The Pennsylvania House of Representatives passed Pitt’s annual funding bill by a 198-4 vote late Tuesday evening, sending it to the state Senate. The University will receive flat funding next year of $151,507,000, compared to this year’s funding increase of 2%, or about $3.5 million, echoing Gov. Tom Wolf’s proposed budget that included flat funding for the four state-related universities.
Pitt, through its status as a state-related university, receives an annual state appropriation to offset some tuition costs for in-state students and for rural education programs. The University requested a 5.5% increase in funding for next year, and it is unclear how Pitt will resolve the multimillion-dollar hole in its budget, since it received less than it asked for.
University spokesperson Kevin Zwick said Pitt continues to appreciate the House’s support amid the fiscal challenges caused by the COVID-19 pandemic.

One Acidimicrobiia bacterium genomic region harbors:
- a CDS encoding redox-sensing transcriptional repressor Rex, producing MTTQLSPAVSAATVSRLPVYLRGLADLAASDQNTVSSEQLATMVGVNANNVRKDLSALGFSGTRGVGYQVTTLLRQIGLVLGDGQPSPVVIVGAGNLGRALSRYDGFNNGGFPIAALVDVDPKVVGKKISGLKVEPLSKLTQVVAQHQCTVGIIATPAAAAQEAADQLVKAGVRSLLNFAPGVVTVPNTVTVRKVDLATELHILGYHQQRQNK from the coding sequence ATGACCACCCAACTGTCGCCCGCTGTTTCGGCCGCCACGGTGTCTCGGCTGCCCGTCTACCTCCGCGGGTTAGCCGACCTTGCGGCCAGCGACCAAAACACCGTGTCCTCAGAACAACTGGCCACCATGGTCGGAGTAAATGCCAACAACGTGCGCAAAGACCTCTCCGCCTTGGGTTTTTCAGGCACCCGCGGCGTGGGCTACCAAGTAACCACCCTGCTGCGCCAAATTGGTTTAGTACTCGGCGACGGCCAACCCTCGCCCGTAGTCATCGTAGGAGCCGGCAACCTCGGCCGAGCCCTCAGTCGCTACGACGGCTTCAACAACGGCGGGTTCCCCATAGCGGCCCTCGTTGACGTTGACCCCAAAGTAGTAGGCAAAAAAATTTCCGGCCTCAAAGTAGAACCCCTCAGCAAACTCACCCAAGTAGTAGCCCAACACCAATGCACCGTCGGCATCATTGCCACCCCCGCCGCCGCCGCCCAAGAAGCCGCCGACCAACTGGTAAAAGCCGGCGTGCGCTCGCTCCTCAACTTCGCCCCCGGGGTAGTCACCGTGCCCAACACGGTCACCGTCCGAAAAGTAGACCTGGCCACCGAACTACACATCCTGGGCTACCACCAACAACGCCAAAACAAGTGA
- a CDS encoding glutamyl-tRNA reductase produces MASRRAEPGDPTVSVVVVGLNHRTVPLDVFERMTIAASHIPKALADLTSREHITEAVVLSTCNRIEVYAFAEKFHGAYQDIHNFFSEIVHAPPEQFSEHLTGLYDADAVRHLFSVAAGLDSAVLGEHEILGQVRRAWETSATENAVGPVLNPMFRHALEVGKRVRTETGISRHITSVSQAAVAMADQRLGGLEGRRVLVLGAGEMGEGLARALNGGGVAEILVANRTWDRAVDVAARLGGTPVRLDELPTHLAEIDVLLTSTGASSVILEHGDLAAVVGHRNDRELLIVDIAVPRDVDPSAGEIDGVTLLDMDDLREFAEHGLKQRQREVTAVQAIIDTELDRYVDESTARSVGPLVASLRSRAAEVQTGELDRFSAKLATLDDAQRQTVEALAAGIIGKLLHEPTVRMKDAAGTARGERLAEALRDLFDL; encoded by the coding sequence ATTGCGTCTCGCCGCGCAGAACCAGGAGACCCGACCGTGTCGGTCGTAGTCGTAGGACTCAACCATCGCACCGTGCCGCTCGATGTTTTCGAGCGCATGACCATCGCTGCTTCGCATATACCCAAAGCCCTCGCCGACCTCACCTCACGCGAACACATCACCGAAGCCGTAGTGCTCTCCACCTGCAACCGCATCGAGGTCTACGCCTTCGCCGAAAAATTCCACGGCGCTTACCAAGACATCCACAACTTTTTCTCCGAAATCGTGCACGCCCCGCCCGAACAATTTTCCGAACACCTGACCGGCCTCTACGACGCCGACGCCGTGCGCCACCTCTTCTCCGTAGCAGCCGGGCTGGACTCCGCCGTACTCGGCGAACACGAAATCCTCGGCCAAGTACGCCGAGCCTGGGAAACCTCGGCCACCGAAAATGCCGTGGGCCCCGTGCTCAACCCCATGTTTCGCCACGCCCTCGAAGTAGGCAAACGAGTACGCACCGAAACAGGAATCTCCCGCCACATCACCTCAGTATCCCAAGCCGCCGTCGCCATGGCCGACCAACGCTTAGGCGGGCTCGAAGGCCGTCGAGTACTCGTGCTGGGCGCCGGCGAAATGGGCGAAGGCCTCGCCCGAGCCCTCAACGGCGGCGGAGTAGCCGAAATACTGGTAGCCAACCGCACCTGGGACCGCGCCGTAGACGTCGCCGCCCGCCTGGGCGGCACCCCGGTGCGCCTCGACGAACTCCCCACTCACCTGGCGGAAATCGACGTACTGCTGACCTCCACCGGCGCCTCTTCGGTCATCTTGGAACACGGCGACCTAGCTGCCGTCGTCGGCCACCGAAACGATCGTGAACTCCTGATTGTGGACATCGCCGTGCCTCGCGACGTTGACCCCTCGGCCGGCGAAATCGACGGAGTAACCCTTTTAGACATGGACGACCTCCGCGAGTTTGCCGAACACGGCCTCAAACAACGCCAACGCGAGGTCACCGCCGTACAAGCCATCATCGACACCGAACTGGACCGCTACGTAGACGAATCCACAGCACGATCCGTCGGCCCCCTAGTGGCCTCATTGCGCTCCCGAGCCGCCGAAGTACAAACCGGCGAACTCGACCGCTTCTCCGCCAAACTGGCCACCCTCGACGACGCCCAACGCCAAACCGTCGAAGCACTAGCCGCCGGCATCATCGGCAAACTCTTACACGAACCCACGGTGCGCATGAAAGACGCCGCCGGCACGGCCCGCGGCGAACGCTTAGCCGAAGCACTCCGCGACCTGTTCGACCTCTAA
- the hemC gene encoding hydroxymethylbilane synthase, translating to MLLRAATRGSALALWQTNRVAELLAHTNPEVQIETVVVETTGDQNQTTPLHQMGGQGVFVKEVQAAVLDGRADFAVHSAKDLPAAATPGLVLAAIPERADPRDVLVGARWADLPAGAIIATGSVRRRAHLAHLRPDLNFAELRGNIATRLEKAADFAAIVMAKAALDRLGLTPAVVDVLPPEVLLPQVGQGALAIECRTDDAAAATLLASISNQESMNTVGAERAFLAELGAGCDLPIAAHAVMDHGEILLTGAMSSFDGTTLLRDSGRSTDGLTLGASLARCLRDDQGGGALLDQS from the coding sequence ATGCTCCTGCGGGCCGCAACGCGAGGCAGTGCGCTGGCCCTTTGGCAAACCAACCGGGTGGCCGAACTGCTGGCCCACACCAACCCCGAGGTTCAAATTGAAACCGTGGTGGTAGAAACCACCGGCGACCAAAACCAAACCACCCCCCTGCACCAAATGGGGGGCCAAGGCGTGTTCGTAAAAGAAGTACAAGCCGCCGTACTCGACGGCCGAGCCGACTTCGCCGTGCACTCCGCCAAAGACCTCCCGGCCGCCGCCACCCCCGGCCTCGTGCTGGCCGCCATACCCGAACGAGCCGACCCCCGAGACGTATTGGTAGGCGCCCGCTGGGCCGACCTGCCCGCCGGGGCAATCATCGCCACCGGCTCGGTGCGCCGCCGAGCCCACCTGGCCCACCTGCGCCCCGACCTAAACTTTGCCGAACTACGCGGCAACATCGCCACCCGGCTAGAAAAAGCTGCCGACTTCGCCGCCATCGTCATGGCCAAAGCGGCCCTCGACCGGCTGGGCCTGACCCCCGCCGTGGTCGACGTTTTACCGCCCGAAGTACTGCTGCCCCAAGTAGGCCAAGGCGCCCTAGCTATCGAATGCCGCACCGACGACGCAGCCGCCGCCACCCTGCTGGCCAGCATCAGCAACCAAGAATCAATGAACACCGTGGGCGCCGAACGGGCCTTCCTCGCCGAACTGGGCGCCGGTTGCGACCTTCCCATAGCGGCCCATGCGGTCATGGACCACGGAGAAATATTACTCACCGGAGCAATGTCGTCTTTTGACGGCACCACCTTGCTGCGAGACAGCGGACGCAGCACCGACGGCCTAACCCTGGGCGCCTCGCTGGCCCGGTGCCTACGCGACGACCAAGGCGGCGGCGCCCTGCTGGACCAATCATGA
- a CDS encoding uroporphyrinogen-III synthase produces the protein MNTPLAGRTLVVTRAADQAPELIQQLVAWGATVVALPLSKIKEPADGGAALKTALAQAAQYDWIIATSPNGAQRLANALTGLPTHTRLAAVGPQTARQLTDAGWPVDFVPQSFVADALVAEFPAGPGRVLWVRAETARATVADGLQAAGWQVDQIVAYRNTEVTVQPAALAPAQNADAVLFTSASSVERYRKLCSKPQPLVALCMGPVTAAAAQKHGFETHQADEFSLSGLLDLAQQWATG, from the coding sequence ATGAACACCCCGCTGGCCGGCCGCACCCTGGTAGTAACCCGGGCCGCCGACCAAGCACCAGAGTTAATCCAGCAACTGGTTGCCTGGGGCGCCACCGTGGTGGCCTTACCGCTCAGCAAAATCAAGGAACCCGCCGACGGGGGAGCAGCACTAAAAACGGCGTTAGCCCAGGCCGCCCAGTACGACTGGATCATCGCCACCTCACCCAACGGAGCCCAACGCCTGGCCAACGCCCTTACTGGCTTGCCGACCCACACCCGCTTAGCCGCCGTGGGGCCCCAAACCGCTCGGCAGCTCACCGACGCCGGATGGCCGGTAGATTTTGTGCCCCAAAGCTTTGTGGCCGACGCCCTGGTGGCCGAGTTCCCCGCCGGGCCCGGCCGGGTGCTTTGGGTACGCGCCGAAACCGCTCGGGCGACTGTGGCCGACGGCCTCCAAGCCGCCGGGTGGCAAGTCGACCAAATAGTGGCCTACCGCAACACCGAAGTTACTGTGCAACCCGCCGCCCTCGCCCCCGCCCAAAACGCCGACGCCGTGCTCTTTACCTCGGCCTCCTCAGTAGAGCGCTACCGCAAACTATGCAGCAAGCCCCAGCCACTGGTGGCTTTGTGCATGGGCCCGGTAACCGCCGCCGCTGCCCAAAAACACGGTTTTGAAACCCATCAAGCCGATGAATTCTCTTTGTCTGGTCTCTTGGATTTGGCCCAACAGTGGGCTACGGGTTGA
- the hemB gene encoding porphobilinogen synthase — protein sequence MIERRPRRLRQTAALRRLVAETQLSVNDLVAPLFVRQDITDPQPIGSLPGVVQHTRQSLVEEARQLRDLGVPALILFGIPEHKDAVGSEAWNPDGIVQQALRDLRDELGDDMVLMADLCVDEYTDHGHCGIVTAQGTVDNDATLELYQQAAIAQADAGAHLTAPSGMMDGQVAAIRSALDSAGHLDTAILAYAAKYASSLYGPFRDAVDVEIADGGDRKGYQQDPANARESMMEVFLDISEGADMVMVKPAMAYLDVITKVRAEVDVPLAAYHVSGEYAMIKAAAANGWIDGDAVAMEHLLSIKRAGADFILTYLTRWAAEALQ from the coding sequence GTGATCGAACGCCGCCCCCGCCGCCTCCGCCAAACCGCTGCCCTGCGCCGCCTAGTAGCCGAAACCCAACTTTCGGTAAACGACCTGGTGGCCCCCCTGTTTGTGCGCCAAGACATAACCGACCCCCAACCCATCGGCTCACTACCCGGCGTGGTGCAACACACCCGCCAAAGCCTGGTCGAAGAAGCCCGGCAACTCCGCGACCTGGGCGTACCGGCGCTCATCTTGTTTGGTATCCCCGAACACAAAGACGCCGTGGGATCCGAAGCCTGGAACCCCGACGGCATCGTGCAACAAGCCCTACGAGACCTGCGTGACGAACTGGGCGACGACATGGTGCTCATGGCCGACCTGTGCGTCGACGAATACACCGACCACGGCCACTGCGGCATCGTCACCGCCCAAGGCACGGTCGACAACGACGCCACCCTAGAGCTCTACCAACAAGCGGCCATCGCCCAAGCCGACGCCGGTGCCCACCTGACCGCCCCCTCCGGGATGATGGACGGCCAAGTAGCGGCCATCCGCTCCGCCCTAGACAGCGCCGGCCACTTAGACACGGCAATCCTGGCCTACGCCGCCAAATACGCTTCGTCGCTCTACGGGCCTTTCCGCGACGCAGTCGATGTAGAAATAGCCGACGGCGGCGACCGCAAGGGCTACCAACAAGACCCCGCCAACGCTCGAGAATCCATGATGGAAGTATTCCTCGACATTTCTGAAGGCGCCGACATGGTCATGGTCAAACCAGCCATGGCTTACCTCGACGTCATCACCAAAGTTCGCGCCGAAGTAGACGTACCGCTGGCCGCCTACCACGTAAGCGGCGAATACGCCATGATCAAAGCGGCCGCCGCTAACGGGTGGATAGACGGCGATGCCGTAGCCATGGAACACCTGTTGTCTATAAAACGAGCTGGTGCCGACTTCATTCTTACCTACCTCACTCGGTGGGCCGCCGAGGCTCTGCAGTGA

“It is more important than ever for Pitt to continue our efforts to provide a high-quality Pitt education for Pennsylvania students, engage in lifesaving research and serve as an engine of economic growth for our region,” Zwick said.
This decision arrives as Pitt schools prepare for budget cuts of up to 10% for the next year. The University Planning and Budget Committee, which provides recommendations on tuition rates and budget changes to the chancellor as part of the annual budget process, is expected to vote on these budget parameters at its June 3 meeting.
Contributed reporting by Jon Moss.